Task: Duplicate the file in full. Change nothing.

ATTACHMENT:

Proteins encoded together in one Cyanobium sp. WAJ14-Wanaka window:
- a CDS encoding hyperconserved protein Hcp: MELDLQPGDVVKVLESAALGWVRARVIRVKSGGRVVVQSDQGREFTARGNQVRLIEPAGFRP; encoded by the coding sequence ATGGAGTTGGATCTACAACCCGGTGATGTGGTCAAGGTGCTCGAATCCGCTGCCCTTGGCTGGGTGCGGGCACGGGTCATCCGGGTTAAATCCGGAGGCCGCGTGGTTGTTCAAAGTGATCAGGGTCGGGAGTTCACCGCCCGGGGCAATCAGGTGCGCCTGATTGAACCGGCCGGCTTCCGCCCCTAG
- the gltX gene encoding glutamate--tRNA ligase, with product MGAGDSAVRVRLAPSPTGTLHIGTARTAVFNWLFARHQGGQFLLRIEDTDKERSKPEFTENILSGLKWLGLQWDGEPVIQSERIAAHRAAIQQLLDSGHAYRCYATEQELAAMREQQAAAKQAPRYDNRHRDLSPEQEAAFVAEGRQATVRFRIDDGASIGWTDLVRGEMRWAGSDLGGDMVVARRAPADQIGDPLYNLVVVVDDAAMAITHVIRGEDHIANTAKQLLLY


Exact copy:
Proteins encoded together in one Cyanobium sp. WAJ14-Wanaka window:
- a CDS encoding hyperconserved protein Hcp: MELDLQPGDVVKVLESAALGWVRARVIRVKSGGRVVVQSDQGREFTARGNQVRLIEPAGFRP; encoded by the coding sequence ATGGAGTTGGATCTACAACCCGGTGATGTGGTCAAGGTGCTCGAATCCGCTGCCCTTGGCTGGGTGCGGGCACGGGTCATCCGGGTTAAATCCGGAGGCCGCGTGGTTGTTCAAAGTGATCAGGGTCGGGAGTTCACCGCCCGGGGCAATCAGGTGCGCCTGATTGAACCGGCCGGCTTCCGCCCCTAG
- the gltX gene encoding glutamate--tRNA ligase, with product MGAGDSAVRVRLAPSPTGTLHIGTARTAVFNWLFARHQGGQFLLRIEDTDKERSKPEFTENILSGLKWLGLQWDGEPVIQSERIAAHRAAIQQLLDSGHAYRCYATEQELAAMREQQAAAKQAPRYDNRHRDLSPEQEAAFVAEGRQATVRFRIDDGASIGWTDLVRGEMRWAGSDLGGDMVVARRAPADQIGDPLYNLVVVVDDAAMAITHVIRGEDHIANTAKQLLLY